We shall stick it to the middle class on the beaches, we shall stick it to the middle class on the landing grounds, we shall stick it to the middle class in the fields and in the streets ...
The Democratic Senatorial Campaign Committee stays on-message in a news release about a Republican senatorial candidate:
"CONGRESSMAN JOHN BOOZMAN CONTINUES STICKING IT TO THE MIDDLE CLASS — VOTES AGAINST TAX RELIEF FOR SMALL BUSINESSES IN KEY VOTE — Congressman John Boozman continued his habit of sticking it to Arkansas's middle class by voting against a commonsense, bipartisan bill which provides tax relief and other incentives to jumpstart small businesses ... 'Congressman John Boozman continues sticking it to the middle class, this time by voting against a commonsense, bipartisan bill that will provide necessary tax relief to Arkansas small businesses,' said Democratic Senatorial Campaign Committee National Press Secretary Deirdre Murphy. ... Congressman Boozman has a record of sticking it to the middle class and ignoring the needs of everyday Arkansans."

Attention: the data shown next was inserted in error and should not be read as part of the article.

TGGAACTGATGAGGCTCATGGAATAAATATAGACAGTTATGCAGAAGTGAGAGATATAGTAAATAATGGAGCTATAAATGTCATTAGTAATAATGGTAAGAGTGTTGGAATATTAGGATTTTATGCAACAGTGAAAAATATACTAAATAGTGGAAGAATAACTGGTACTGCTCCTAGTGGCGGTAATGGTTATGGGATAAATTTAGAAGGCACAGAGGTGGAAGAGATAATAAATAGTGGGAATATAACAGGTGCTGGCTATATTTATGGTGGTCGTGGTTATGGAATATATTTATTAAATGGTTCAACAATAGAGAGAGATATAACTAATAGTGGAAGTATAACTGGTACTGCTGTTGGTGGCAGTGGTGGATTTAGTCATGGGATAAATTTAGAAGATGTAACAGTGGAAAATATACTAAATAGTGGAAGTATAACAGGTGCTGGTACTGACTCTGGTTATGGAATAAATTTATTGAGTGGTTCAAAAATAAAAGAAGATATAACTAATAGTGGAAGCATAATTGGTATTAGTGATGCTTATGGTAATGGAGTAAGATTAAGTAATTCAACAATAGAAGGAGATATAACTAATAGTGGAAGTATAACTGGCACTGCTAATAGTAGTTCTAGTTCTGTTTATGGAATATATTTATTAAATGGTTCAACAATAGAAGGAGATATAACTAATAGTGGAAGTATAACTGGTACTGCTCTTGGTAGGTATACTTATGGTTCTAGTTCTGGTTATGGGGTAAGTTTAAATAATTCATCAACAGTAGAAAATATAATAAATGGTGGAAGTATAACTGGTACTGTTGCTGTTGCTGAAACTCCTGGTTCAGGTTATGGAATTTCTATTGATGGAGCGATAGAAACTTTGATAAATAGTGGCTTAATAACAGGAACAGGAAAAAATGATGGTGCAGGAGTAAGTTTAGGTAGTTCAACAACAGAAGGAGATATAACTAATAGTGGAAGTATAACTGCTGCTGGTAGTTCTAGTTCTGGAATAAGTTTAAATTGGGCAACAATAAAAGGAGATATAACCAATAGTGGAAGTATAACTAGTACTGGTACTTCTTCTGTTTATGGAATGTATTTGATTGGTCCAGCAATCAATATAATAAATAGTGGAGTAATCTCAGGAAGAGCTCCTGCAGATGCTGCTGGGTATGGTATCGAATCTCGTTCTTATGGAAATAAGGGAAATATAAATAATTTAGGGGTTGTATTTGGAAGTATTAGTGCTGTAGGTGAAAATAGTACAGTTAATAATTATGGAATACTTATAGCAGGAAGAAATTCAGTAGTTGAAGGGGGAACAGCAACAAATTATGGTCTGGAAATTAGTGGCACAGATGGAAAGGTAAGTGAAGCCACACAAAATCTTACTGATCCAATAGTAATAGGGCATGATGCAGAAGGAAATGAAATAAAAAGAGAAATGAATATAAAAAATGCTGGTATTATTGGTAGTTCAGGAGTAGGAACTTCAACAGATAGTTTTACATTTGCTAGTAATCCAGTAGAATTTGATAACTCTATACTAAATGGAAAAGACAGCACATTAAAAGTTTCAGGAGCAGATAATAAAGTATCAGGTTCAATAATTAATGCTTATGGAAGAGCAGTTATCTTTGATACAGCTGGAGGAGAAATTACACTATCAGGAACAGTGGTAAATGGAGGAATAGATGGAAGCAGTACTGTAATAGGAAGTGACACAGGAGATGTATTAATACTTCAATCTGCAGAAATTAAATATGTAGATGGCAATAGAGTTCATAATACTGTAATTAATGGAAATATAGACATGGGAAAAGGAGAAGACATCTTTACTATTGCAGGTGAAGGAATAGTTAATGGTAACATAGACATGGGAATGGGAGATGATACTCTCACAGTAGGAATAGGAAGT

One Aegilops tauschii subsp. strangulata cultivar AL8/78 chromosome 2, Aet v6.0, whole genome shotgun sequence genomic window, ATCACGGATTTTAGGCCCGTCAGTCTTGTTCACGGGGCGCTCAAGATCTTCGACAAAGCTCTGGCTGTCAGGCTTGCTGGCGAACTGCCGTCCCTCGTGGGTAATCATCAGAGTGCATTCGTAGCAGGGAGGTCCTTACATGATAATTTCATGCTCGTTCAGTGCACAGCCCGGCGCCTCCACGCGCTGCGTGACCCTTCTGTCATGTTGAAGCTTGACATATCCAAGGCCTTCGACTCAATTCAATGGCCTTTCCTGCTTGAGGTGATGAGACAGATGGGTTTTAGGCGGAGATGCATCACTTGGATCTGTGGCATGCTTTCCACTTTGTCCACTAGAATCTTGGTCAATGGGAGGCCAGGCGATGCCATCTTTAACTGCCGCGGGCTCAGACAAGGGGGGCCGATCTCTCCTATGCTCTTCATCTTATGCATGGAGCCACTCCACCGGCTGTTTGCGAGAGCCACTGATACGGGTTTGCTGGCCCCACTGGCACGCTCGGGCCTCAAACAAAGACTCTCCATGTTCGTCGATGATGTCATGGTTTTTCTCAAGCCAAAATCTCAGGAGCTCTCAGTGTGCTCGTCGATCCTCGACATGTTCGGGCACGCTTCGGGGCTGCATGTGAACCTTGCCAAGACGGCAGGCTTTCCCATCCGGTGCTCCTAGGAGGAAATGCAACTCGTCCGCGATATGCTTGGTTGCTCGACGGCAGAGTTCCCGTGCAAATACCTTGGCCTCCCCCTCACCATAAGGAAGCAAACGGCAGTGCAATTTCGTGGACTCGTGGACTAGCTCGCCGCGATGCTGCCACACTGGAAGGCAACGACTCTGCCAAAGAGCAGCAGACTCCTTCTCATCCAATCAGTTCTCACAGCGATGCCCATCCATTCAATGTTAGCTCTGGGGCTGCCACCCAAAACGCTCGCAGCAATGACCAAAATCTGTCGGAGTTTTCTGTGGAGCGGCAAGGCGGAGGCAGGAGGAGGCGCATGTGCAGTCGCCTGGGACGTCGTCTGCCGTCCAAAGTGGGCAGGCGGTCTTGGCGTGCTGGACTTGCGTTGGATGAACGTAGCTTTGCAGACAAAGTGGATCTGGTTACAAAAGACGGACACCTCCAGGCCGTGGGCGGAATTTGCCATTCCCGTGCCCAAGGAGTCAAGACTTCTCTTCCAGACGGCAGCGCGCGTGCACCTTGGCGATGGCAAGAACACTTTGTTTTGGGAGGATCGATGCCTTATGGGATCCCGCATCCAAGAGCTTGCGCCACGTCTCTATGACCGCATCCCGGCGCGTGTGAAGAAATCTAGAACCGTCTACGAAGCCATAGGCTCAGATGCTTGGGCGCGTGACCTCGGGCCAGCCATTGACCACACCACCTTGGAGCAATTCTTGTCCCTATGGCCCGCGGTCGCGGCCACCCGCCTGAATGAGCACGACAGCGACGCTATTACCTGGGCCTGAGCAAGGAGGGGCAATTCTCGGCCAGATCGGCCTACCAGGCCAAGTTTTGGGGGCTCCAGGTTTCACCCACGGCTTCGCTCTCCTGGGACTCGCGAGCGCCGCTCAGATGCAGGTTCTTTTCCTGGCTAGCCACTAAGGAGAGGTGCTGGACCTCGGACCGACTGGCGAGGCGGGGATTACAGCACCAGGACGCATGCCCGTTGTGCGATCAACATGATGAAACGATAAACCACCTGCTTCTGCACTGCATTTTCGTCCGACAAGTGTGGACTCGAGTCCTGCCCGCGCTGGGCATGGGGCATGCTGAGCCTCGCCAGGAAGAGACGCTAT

Let's take the bullisome by the horns:
Congressman Boozman's opponent may have coined a new word during the Democratic primary.
"At the Forrest City event, one woman complained to Lincoln about someone knocking on her door supporting Halter who rudely demanded to know who she voted for. 'Those people are not Arkansans for sure,' Lincoln responded. 'Unfortunately, they are bullisome in many instances, and that's not how we are in Arkansas.' "
What if the Earps and the Clantons had missed connections because the Earps said, "We'll meet at the OK Corral" and the Clantons went looking for the Okay Corral. A lot of Western movies wouldn't have been made, that's what. And a world without "My Darling Clementine" would be a poorer world indeed.
Is it OK, O.K. or okay? The Associated Press stylebook says OK. But several usage authorities say that all three are all right, and some lean toward okay, because it has normally spelled inflections — okays, okayed, okaying.